I was born in Oklahoma in 1963, but I spent most of my childhood in the Southern Philippines, living in Sulu and Zamboanga. It is that early experience that underpins my continuing interest in and research about Filipino Muslims in particular. After taking my first degree in California, I moved subsequently to the U.K. where I undertook postgraduate training, first in Archaeology and then Anthropology, at University College London.
My research interests and writing are focused broadly around the issues of gender/sexuality, landscape and material culture, movement and transnationalism. I have conducted ethnographic research in the Philippines, Vietnam, Costa Rica and, more recently, Saudi Arabia. My original research in the Philippines was concerned with gender and sexual diversity in the context of both real and imagined movements of people and the growth of ethno-nationalist discourse. Recent Arts and Humanities Research Council-funded research focused on the place of religion in the experiences of Filipino migrant workers in the Middle East and Saudi Arabia in particular.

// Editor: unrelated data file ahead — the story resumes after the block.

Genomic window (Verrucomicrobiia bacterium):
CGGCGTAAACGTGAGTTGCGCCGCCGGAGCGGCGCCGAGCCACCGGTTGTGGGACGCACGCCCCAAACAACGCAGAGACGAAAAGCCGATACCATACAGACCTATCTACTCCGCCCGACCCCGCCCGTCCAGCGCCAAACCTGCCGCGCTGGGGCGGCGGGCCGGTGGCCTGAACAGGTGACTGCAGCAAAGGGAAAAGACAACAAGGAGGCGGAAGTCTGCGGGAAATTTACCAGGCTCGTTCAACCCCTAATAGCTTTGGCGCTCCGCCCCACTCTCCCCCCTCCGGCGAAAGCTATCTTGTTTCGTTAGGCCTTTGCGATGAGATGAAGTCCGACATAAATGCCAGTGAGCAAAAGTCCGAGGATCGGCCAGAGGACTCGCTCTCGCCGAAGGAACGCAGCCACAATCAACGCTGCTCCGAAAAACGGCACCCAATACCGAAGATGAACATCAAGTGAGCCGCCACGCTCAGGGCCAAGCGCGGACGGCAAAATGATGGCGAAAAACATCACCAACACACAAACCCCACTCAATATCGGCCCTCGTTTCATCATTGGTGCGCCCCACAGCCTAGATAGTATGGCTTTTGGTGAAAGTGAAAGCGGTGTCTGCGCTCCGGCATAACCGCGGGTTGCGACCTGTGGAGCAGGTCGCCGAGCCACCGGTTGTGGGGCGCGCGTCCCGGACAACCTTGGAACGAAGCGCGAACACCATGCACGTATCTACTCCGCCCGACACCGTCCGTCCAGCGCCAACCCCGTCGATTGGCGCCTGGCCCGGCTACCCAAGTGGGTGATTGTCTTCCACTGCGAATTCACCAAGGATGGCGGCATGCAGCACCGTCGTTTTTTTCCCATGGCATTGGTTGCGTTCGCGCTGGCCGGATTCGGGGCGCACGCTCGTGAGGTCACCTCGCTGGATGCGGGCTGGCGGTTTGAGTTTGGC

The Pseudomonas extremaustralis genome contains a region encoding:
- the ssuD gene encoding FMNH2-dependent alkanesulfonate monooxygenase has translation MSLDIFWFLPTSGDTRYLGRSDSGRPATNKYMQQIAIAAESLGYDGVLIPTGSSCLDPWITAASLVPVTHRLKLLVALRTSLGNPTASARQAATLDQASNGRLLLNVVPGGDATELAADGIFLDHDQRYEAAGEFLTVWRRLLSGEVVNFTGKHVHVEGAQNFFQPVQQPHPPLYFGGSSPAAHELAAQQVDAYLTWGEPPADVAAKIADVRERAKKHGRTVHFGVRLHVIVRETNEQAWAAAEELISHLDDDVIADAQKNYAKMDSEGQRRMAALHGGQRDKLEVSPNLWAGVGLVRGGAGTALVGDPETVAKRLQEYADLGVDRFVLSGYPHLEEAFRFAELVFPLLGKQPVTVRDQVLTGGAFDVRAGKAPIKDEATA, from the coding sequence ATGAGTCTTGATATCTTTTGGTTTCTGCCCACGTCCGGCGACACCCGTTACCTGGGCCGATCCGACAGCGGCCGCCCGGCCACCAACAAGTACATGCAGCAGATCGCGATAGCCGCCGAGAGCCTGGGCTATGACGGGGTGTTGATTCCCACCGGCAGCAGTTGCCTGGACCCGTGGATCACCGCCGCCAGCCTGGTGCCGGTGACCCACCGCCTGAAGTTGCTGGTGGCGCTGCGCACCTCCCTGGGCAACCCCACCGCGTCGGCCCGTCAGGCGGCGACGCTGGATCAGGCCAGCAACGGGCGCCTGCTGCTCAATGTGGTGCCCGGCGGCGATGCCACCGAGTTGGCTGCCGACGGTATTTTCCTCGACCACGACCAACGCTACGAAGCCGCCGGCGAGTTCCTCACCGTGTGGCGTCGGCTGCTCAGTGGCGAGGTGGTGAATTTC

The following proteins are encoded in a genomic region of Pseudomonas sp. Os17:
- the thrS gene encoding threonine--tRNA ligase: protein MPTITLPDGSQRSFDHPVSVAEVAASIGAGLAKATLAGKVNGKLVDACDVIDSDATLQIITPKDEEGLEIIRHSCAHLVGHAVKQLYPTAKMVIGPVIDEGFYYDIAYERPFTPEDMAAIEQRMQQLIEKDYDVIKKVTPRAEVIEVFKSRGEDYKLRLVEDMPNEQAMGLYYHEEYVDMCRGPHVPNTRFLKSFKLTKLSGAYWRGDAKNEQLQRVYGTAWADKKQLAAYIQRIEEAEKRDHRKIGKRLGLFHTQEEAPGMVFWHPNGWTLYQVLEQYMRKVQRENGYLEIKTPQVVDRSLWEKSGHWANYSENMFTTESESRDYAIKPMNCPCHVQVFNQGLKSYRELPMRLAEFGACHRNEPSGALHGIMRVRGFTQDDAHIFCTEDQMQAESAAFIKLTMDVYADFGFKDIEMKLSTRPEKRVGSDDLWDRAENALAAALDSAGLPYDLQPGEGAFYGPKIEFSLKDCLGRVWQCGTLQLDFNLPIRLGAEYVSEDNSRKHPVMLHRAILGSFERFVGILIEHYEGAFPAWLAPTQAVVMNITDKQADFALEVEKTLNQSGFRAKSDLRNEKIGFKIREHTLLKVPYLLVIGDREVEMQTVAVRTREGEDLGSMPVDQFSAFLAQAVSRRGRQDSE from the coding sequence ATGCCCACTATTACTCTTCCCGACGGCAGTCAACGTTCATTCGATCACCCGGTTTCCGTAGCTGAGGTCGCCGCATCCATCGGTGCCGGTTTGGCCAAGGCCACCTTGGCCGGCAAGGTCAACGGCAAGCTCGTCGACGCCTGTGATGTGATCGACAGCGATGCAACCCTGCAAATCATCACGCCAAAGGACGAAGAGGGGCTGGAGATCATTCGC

2011. Diasporic Journeys, Ritual, and Normativity among Asian Migrant Women. London: Routledge. (with Pnina Werbner, eds.)
1997. Beauty and Power: Transgendering and Cultural Transformation in the Southern Philippines. Oxford: Berg.
Edited Journal Issues
2012. Queer Asian Subjects: Transgressive Sexualities and Heteronormative Meanings. Asian Studies Review 36(4) December. (with E. Blackwood, eds.)
2011. Mediated Diasporas: Material Translation of the Philippines in a Globalized World. South East Asia Research 19(2): 181-341. (with D. McKay, eds)
2010. Diasporic Encounters, Sacred Journeys: Ritual, Normativity and the Religious Imagination among International Asian Migrant Women. Special double issue of The Asia Pacific Journal of Anthropology11 (3-4): 205-448. (with P. Werbner, eds.)
2000. Gender and Sexual Diversity in East and South-East Asia. Culture, Health and Sexuality 2(4): 361-472. (with P. Jackson, eds.)